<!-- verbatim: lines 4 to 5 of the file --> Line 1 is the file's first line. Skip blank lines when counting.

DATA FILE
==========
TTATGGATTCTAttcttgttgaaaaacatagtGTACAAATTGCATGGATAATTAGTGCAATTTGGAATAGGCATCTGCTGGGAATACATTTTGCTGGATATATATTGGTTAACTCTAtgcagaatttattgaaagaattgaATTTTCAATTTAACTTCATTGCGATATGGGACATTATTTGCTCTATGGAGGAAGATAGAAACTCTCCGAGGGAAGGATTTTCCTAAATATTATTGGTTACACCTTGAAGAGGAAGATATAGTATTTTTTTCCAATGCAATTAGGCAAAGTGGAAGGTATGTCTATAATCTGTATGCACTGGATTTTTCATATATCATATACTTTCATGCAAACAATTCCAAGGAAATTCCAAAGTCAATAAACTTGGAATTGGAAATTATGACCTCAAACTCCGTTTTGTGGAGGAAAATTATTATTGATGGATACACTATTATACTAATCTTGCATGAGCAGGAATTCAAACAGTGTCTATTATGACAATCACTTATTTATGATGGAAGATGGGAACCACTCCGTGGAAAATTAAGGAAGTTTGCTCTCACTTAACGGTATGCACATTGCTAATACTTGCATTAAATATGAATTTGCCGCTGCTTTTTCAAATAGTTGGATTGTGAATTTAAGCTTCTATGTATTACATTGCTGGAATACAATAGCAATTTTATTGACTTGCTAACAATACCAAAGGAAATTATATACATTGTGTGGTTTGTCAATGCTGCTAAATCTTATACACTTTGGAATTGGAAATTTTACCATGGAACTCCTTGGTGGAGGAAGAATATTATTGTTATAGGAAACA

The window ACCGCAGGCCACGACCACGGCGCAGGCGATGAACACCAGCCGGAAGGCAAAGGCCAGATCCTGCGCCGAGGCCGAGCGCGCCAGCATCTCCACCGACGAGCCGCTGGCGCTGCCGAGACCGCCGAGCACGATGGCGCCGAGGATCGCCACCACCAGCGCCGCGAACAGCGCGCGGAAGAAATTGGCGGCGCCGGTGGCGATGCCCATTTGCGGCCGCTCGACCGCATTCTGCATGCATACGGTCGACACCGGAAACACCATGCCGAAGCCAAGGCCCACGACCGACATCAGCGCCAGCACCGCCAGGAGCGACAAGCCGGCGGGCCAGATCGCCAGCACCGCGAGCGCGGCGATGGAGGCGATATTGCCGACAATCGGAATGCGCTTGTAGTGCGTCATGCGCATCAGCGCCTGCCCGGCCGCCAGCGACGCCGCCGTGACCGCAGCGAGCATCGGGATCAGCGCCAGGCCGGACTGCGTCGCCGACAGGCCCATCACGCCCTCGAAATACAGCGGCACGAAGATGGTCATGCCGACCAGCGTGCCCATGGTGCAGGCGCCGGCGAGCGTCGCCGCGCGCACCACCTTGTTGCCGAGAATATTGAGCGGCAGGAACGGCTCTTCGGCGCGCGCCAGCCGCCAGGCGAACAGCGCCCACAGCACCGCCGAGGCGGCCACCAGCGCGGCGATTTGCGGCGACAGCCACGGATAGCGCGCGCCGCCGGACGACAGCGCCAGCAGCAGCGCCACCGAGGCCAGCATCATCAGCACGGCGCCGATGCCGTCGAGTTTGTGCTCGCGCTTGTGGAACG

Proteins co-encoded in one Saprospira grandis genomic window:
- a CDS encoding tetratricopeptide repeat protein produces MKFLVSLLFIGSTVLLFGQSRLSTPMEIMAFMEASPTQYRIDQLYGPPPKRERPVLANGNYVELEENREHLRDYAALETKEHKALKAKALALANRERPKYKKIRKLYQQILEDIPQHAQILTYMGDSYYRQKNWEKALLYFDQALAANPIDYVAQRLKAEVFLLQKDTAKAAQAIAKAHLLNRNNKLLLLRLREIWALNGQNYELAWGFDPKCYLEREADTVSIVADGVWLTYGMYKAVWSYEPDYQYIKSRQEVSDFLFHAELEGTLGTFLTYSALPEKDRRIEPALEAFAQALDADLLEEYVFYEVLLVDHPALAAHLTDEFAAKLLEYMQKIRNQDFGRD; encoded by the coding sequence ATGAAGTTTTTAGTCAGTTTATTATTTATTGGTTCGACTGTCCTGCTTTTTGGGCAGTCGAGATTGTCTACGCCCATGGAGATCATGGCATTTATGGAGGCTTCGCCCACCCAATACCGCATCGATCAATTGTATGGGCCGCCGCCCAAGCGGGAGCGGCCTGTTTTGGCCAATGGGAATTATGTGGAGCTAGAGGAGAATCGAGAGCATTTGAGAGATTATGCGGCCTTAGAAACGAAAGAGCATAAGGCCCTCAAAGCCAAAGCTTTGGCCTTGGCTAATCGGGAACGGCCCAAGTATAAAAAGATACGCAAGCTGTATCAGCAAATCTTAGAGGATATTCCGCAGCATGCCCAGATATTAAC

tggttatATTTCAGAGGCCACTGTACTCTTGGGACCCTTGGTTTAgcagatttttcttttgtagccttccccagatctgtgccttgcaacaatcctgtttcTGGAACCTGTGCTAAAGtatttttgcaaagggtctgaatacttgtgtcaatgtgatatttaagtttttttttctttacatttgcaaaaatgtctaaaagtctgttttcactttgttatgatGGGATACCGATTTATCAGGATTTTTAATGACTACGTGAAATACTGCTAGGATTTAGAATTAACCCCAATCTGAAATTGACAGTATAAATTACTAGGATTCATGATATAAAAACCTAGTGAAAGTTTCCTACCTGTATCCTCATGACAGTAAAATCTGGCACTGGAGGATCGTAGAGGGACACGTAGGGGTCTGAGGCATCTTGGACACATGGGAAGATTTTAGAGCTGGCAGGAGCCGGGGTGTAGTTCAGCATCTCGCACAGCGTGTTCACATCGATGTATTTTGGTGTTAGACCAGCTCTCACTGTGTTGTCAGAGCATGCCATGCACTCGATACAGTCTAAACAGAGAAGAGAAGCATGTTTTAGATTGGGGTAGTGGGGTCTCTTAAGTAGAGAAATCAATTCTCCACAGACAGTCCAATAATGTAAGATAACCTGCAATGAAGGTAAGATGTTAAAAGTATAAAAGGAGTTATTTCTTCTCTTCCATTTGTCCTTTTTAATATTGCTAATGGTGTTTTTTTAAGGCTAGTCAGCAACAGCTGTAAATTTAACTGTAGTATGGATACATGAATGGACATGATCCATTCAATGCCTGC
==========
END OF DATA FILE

- a CDS encoding tetratricopeptide repeat protein produces MKFLVSLLFIGSTVLLFGQSRLSTPMEIMAFMEASPTQYRIDQLYGPPPKRERPVLANGNYVELEENREHLRDYAALETKEHKALKAKALALANRERPKYKKIRKLYQQILEDIPQHAQILTYMGDSYYRQKNWEKALLYFDQALAANPIDYVAQRLKAEVFLLQKDTAKAAQAIAKAHLLNRNNKLLLLRLREIWALNGQNYELAWGFDPKCYLEREADTVSIVADGVWLTYGMYKAVWSYEPDYQYIKSRQEVSDFLFHAELEGTLGTFLTYSALPEKDRRIEPALEAFAQALDADLLEEYVFYEVLLVDHPALAAHLTDEFAAKLLEYMQKIRNQDFGRD; encoded by the coding sequence ATGAAGTTTTTAGTCAGTTTATTATTTATTGGTTCGACTGTCCTGCTTTTTGGGCAGTCGAGATTGTCTACGCCCATGGAGATCATGGCATTTATGGAGGCTTCGCCCACCCAATACCGCATCGATCAATTGTATGGGCCGCCGCCCAAGCGGGAGCGGCCTGTTTTGGCCAATGGGAATTATGTGGAGCTAGAGGAGAATCGAGAGCATTTGAGAGATTATGCGGCCTTAGAAACGAAAGAGCATAAGGCCCTCAAAGCCAAAGCTTTGGCCTTGGCTAATCGGGAACGGCCCAAGTATAAAAAGATACGCAAGCTGTATCAGCAAATCTTAGAGGATATTCCGCAGCATGCCCAGATATTAAC

tggttatATTTCAGAGGCCACTGTACTCTTGGGACCCTTGGTTTAgcagatttttcttttgtagccttccccagatctgtgccttgcaacaatcctgtttcTGGAACCTGTGCTAAAGtatttttgcaaagggtctgaatacttgtgtcaatgtgatatttaagtttttttttctttacatttgcaaaaatgtctaaaagtctgttttcactttgttatgatGGGATACCGATTTATCAGGATTTTTAATGACTACGTGAAATACTGCTAGGATTTAGAATTAACCCCAATCTGAAATTGACAGTATAAATTACTAGGATTCATGATATAAAAACCTAGTGAAAGTTTCCTACCTGTATCCTCATGACAGTAAAATCTGGCACTGGAGGATCGTAGAGGGACACGTAGGGGTCTGAGGCATCTTGGACACATGGGAAGATTTTAGAGCTGGCAGGAGCCGGGGTGTAGTTCAGCATCTCGCACAGCGTGTTCACATCGATGTATTTTGGTGTTAGACCAGCTCTCACTGTGTTGTCAGAGCATGCCATGCACTCGATACAGTCTAAACAGAGAAGAGAAGCATGTTTTAGATTGGGGTAGTGGGGTCTCTTAAGTAGAGAAATCAATTCTCCACAGACAGTCCAATAATGTAAGATAACCTGCAATGAAGGTAAGATGTTAAAAGTATAAAAGGAGTTATTTCTTCTCTTCCATTTGTCCTTTTTAATATTGCTAATGGTGTTTTTTTAAGGCTAGTCAGCAACAGCTGTAAATTTAACTGTAGTATGGATACATGAATGGACATGATCCATTCAATGCCTGC